How credit card applications affect your credit score

How credit card applications affect your credit score

credit card

Are your frequent flyer?point hacking activities affecting your credit score?

I love a good frequent flyer deal just as much as the next gal.

I?ve got a system worked out that maximizes the number of frequent flyer miles we can earn based on our normal expenditure. Our goal is to have enough points to fund two business class fares around the world at the first available opportunity to holiday child free we get. So realistically this is a long term (aka 15 year plan). Sigh.

However, in the hope that the opportunity may miraculously happen in a much shorter time frame, I’m the first to twig to a credit card deal giving away a large number of bonus Qantas Frequent Flyer points.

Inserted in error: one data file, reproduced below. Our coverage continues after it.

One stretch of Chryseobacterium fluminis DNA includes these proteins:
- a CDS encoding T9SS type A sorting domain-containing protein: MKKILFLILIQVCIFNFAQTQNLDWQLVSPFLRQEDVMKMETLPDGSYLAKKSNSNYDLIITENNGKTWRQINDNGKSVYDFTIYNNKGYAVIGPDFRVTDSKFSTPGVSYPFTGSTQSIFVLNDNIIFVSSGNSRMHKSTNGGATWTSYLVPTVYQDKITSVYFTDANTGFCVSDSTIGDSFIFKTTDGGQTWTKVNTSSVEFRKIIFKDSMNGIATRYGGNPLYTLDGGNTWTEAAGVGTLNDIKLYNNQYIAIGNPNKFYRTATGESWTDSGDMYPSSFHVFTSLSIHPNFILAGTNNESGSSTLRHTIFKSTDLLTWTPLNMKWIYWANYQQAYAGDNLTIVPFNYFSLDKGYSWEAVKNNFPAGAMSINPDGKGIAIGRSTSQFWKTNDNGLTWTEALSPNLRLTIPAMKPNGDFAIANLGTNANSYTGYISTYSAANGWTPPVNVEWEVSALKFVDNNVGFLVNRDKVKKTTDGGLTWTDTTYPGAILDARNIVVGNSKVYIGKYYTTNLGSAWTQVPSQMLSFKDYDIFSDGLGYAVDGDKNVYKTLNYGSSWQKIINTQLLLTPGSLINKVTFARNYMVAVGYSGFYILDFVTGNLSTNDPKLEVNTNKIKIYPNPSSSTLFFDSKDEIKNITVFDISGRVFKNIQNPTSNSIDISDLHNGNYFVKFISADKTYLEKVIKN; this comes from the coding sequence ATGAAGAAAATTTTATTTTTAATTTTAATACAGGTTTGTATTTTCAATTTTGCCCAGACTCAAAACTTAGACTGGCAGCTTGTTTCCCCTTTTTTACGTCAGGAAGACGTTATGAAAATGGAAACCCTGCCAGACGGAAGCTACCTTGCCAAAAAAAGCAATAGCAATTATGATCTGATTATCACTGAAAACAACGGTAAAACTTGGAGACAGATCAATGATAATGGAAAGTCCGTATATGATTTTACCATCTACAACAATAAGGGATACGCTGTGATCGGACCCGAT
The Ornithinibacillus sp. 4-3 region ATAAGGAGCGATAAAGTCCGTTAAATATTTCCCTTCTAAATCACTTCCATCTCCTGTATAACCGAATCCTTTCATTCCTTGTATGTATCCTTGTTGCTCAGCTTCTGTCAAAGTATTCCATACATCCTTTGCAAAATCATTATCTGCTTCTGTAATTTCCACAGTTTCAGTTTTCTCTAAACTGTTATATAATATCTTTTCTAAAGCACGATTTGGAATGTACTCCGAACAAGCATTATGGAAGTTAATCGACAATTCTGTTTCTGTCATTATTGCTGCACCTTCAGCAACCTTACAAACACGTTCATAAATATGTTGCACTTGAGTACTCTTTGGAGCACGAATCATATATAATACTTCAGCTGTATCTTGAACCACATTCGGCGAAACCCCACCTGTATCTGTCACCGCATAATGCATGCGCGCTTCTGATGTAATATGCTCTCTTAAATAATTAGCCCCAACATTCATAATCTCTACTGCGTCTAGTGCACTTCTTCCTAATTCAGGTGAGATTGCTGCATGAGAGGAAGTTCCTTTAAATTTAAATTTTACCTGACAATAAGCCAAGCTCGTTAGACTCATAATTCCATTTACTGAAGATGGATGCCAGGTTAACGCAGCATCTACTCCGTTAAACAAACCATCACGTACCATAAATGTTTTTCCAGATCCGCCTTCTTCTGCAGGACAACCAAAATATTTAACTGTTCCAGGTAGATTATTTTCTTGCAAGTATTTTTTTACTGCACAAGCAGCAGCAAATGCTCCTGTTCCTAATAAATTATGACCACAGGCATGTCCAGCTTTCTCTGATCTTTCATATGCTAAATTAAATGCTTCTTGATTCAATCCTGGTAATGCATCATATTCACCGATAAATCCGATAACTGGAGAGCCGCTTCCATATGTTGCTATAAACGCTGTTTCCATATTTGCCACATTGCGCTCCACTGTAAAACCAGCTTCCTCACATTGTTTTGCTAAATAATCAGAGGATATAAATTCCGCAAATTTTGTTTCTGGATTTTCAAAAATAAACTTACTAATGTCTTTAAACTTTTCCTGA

I?ve in-fact opted into one of these deals and jagged myself 50,000 points as part of the process. Quite a lump really, considering an upgrade to business from a paying economy fare is around 80,000 points.

There are those that do this religiously ? in fact, there are whole blog sites dedicated to the careful and calculated accumulation of points in this way.

The question that always comes up though ? is there a point at which the chase for points starts to impact our credit rating.

What is the cost to our credit score?

The facts your credit report

The Australian Retail Credit Association states that 59% of Australian?s don?t understand how credit reporting works. So here?s a quick overview.

A credit report is prepared by a credit reporting body (there are several) and outlines your credit history and credit arrangements.? Your credit score is a three digit number calculated from your credit report and is a numerical representation of your credit worthiness.

Your credit report includes information about credit applications or credit enquiries you have made. It won?t necessarily state whether or not credit was granted for each credit application that is listed. It may include instances where you have made late payments and it will include all instances where you have defaulted on your credit arrangements within the last 5 years.